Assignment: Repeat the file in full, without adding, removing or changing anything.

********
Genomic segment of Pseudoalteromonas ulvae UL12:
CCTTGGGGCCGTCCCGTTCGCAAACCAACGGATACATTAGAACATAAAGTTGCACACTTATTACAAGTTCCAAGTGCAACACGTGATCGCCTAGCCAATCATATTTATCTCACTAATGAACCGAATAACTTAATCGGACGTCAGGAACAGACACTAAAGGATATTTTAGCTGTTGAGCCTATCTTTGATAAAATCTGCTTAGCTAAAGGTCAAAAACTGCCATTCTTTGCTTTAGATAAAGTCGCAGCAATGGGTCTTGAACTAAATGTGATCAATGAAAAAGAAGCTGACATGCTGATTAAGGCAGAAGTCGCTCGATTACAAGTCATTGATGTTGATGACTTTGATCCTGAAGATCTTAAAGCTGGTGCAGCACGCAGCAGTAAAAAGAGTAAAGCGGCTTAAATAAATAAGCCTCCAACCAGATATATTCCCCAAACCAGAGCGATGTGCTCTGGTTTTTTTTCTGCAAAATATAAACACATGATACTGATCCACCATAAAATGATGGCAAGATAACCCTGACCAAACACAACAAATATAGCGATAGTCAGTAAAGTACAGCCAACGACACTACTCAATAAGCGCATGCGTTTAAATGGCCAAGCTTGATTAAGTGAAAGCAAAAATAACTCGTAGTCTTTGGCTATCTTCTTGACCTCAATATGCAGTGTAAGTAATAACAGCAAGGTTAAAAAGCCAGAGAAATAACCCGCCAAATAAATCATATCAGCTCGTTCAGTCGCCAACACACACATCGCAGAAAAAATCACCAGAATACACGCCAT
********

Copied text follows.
Genomic segment of Pseudoalteromonas ulvae UL12:
CCTTGGGGCCGTCCCGTTCGCAAACCAACGGATACATTAGAACATAAAGTTGCACACTTATTACAAGTTCCAAGTGCAACACGTGATCGCCTAGCCAATCATATTTATCTCACTAATGAACCGAATAACTTAATCGGACGTCAGGAACAGACACTAAAGGATATTTTAGCTGTTGAGCCTATCTTTGATAAAATCTGCTTAGCTAAAGGTCAAAAACTGCCATTCTTTGCTTTAGATAAAGTCGCAGCAATGGGTCTTGAACTAAATGTGATCAATGAAAAAGAAGCTGACATGCTGATTAAGGCAGAAGTCGCTCGATTACAAGTCATTGATGTTGATGACTTTGATCCTGAAGATCTTAAAGCTGGTGCAGCACGCAGCAGTAAAAAGAGTAAAGCGGCTTAAATAAATAAGCCTCCAACCAGATATATTCCCCAAACCAGAGCGATGTGCTCTGGTTTTTTTTCTGCAAAATATAAACACATGATACTGATCCACCATAAAATGATGGCAAGATAACCCTGACCAAACACAACAAATATAGCGATAGTCAGTAAAGTACAGCCAACGACACTACTCAATAAGCGCATGCGTTTAAATGGCCAAGCTTGATTAAGTGAAAGCAAAAATAACTCGTAGTCTTTGGCTATCTTCTTGACCTCAATATGCAGTGTAAGTAATAACAGCAAGGTTAAAAAGCCAGAGAAATAACCCGCCAAATAAATCATATCAGCTCGTTCAGTCGCCAACACACACATCGCAGAAAAAATCACCAGAATACACGCCAT